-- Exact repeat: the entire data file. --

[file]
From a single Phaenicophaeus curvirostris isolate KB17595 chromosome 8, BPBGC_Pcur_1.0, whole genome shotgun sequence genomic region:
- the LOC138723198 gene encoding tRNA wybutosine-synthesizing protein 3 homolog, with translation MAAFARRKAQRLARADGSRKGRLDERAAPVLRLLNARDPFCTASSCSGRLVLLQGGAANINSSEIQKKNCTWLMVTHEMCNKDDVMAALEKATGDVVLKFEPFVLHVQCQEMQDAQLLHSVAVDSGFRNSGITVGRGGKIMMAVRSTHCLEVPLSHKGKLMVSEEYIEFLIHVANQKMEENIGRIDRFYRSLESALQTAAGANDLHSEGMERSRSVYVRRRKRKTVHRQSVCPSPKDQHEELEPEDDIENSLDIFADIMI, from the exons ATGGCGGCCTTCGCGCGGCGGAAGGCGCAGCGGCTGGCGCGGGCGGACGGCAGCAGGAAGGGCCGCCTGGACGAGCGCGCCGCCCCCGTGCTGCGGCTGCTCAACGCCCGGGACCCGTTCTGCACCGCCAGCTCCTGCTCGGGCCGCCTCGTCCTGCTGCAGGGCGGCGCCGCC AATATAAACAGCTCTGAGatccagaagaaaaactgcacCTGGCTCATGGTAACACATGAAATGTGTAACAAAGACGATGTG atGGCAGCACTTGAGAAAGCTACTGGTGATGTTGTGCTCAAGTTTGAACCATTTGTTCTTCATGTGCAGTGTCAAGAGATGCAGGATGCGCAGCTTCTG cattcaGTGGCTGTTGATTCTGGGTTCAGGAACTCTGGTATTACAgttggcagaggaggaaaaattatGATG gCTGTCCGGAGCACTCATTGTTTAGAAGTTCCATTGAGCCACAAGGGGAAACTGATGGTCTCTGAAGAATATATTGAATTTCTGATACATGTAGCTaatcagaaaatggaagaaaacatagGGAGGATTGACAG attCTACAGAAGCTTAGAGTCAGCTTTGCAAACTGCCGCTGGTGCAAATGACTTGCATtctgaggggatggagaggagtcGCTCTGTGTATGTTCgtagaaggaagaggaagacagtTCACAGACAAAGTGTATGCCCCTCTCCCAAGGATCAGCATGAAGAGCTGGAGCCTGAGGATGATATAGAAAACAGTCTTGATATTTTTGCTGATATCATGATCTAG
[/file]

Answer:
From a single Phaenicophaeus curvirostris isolate KB17595 chromosome 8, BPBGC_Pcur_1.0, whole genome shotgun sequence genomic region:
- the LOC138723198 gene encoding tRNA wybutosine-synthesizing protein 3 homolog, with translation MAAFARRKAQRLARADGSRKGRLDERAAPVLRLLNARDPFCTASSCSGRLVLLQGGAANINSSEIQKKNCTWLMVTHEMCNKDDVMAALEKATGDVVLKFEPFVLHVQCQEMQDAQLLHSVAVDSGFRNSGITVGRGGKIMMAVRSTHCLEVPLSHKGKLMVSEEYIEFLIHVANQKMEENIGRIDRFYRSLESALQTAAGANDLHSEGMERSRSVYVRRRKRKTVHRQSVCPSPKDQHEELEPEDDIENSLDIFADIMI, from the exons ATGGCGGCCTTCGCGCGGCGGAAGGCGCAGCGGCTGGCGCGGGCGGACGGCAGCAGGAAGGGCCGCCTGGACGAGCGCGCCGCCCCCGTGCTGCGGCTGCTCAACGCCCGGGACCCGTTCTGCACCGCCAGCTCCTGCTCGGGCCGCCTCGTCCTGCTGCAGGGCGGCGCCGCC AATATAAACAGCTCTGAGatccagaagaaaaactgcacCTGGCTCATGGTAACACATGAAATGTGTAACAAAGACGATGTG atGGCAGCACTTGAGAAAGCTACTGGTGATGTTGTGCTCAAGTTTGAACCATTTGTTCTTCATGTGCAGTGTCAAGAGATGCAGGATGCGCAGCTTCTG cattcaGTGGCTGTTGATTCTGGGTTCAGGAACTCTGGTATTACAgttggcagaggaggaaaaattatGATG gCTGTCCGGAGCACTCATTGTTTAGAAGTTCCATTGAGCCACAAGGGGAAACTGATGGTCTCTGAAGAATATATTGAATTTCTGATACATGTAGCTaatcagaaaatggaagaaaacatagGGAGGATTGACAG attCTACAGAAGCTTAGAGTCAGCTTTGCAAACTGCCGCTGGTGCAAATGACTTGCATtctgaggggatggagaggagtcGCTCTGTGTATGTTCgtagaaggaagaggaagacagtTCACAGACAAAGTGTATGCCCCTCTCCCAAGGATCAGCATGAAGAGCTGGAGCCTGAGGATGATATAGAAAACAGTCTTGATATTTTTGCTGATATCATGATCTAG